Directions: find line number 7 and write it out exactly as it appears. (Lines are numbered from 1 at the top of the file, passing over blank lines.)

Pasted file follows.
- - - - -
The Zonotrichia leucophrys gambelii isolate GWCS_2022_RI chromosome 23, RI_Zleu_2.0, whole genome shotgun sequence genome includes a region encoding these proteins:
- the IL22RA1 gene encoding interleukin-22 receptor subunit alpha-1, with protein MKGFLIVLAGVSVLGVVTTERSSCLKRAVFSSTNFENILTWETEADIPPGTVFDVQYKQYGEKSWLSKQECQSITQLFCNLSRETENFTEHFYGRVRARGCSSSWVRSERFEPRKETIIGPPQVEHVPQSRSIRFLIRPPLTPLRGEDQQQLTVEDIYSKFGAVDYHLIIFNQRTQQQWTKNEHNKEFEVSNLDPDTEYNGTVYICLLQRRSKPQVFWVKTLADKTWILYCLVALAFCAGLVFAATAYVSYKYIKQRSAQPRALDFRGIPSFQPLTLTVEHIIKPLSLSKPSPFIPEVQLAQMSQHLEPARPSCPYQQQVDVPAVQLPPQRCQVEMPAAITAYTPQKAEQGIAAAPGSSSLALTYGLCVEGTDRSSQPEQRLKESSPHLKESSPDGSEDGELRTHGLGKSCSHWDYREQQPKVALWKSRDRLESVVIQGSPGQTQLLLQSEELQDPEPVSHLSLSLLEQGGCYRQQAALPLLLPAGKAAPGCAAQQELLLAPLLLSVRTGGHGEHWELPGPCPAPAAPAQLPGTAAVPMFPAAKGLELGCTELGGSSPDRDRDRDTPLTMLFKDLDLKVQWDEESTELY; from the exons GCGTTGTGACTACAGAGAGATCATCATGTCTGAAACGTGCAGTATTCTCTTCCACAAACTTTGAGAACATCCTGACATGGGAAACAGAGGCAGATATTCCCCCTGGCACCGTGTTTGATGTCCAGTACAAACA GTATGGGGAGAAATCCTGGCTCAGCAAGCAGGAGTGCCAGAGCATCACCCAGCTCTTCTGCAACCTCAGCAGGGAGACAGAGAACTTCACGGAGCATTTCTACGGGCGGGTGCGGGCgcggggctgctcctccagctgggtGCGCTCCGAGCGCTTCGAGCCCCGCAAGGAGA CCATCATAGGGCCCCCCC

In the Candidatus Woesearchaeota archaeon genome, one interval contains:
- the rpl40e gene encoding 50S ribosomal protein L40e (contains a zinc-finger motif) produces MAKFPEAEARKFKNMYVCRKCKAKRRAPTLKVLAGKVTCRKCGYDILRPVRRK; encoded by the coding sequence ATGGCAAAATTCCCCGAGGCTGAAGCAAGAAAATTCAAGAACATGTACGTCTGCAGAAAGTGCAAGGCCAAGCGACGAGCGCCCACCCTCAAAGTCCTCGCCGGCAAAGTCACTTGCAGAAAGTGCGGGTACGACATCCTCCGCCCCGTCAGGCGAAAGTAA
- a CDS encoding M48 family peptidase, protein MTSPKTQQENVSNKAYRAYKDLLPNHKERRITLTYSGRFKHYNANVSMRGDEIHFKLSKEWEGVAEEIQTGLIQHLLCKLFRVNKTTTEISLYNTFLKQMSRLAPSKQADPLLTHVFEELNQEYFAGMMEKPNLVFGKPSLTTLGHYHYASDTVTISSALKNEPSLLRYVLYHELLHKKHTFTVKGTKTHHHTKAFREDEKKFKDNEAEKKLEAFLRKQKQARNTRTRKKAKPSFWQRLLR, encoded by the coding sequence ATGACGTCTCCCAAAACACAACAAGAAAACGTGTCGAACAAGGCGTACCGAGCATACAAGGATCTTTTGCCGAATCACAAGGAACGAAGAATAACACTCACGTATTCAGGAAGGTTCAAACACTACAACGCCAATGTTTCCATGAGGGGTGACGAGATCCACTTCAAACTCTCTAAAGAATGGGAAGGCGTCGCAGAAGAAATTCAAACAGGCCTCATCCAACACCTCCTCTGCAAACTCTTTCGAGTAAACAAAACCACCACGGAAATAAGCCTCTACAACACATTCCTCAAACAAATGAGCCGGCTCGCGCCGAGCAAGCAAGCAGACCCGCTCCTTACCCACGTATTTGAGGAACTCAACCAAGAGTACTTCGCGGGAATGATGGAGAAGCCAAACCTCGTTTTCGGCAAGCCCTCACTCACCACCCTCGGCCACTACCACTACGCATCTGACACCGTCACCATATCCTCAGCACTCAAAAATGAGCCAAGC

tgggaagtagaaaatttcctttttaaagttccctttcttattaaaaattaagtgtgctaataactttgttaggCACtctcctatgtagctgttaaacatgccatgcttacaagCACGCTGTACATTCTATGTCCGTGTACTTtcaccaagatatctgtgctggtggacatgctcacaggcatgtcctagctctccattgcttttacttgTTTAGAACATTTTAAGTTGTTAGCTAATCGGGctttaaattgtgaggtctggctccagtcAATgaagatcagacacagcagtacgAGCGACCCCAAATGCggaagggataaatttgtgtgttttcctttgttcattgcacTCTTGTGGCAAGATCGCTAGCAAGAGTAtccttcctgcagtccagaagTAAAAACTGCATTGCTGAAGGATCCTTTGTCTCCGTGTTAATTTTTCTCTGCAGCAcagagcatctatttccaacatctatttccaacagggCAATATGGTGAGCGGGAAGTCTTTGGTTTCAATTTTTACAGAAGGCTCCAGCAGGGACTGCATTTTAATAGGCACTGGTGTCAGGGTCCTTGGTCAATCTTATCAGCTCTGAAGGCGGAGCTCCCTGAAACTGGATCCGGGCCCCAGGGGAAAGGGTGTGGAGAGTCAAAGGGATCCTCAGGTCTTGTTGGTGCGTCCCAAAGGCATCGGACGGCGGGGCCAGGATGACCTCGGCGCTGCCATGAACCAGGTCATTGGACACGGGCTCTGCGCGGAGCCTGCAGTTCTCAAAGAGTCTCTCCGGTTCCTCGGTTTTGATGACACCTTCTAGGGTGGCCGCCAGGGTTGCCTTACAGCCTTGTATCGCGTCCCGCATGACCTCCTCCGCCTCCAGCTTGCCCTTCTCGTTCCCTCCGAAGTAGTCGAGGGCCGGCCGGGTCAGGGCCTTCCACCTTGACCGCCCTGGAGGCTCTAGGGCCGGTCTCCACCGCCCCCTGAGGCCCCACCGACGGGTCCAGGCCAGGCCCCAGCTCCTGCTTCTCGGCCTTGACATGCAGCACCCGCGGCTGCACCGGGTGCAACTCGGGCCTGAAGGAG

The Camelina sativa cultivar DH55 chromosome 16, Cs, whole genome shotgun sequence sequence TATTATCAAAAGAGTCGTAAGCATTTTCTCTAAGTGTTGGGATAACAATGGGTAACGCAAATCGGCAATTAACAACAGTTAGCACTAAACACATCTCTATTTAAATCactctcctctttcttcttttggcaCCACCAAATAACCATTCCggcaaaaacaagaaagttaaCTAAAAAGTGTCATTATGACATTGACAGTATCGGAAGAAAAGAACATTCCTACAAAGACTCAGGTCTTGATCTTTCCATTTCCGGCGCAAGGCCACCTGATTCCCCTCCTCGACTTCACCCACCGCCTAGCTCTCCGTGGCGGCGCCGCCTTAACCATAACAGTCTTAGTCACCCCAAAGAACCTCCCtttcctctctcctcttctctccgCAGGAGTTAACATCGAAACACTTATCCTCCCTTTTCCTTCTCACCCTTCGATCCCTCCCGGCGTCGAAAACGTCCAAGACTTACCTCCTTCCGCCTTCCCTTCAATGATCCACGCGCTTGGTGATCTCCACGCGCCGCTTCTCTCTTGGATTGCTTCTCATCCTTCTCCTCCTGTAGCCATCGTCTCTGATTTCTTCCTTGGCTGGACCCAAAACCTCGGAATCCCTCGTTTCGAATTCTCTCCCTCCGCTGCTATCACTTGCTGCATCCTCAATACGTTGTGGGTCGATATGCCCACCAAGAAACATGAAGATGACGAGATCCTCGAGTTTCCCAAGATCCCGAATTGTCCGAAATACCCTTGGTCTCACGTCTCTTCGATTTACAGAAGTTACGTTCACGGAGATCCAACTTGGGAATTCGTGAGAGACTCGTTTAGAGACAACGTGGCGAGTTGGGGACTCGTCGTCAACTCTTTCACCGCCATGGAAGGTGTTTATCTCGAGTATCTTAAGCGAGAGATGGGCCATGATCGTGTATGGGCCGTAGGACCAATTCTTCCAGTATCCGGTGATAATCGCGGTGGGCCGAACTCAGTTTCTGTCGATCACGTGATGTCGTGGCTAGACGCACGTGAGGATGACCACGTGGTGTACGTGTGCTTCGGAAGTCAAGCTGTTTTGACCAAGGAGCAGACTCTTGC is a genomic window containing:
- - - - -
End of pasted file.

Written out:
The Camelina sativa cultivar DH55 chromosome 16, Cs, whole genome shotgun sequence sequence TATTATCAAAAGAGTCGTAAGCATTTTCTCTAAGTGTTGGGATAACAATGGGTAACGCAAATCGGCAATTAACAACAGTTAGCACTAAACACATCTCTATTTAAATCactctcctctttcttcttttggcaCCACCAAATAACCATTCCggcaaaaacaagaaagttaaCTAAAAAGTGTCATTATGACATTGACAGTATCGGAAGAAAAGAACATTCCTACAAAGACTCAGGTCTTGATCTTTCCATTTCCGGCGCAAGGCCACCTGATTCCCCTCCTCGACTTCACCCACCGCCTAGCTCTCCGTGGCGGCGCCGCCTTAACCATAACAGTCTTAGTCACCCCAAAGAACCTCCCtttcctctctcctcttctctccgCAGGAGTTAACATCGAAACACTTATCCTCCCTTTTCCTTCTCACCCTTCGATCCCTCCCGGCGTCGAAAACGTCCAAGACTTACCTCCTTCCGCCTTCCCTTCAATGATCCACGCGCTTGGTGATCTCCACGCGCCGCTTCTCTCTTGGATTGCTTCTCATCCTTCTCCTCCTGTAGCCATCGTCTCTGATTTCTTCCTTGGCTGGACCCAAAACCTCGGAATCCCTCGTTTCGAATTCTCTCCCTCCGCTGCTATCACTTGCTGCATCCTCAATACGTTGTGGGTCGATATGCCCACCAAGAAACATGAAGATGACGAGATCCTCGAGTTTCCCAAGATCCCGAATTGTCCGAAATACCCTTGGTCTCACGTCTCTTCGATTTACAGAAGTTACGTTCACGGAGATCCAACTTGGGAATTCGTGAGAGACTCGTTTAGAGACAACGTGGCGAGTTGGGGACTCGTCGTCAACTCTTTCACCGCCATGGAAGGTGTTTATCTCGAGTATCTTAAGCGAGAGATGGGCCATGATCGTGTATGGGCCGTAGGACCAATTCTTCCAGTATCCGGTGATAATCGCGGTGGGCCGAACTCAGTTTCTGTCGATCACGTGATGTCGTGGCTAGACGCACGTGAGGATGACCACGTGGTGTACGTGTGCTTCGGAAGTCAAGCTGTTTTGACCAAGGAGCAGACTCTTGC is a genomic window containing: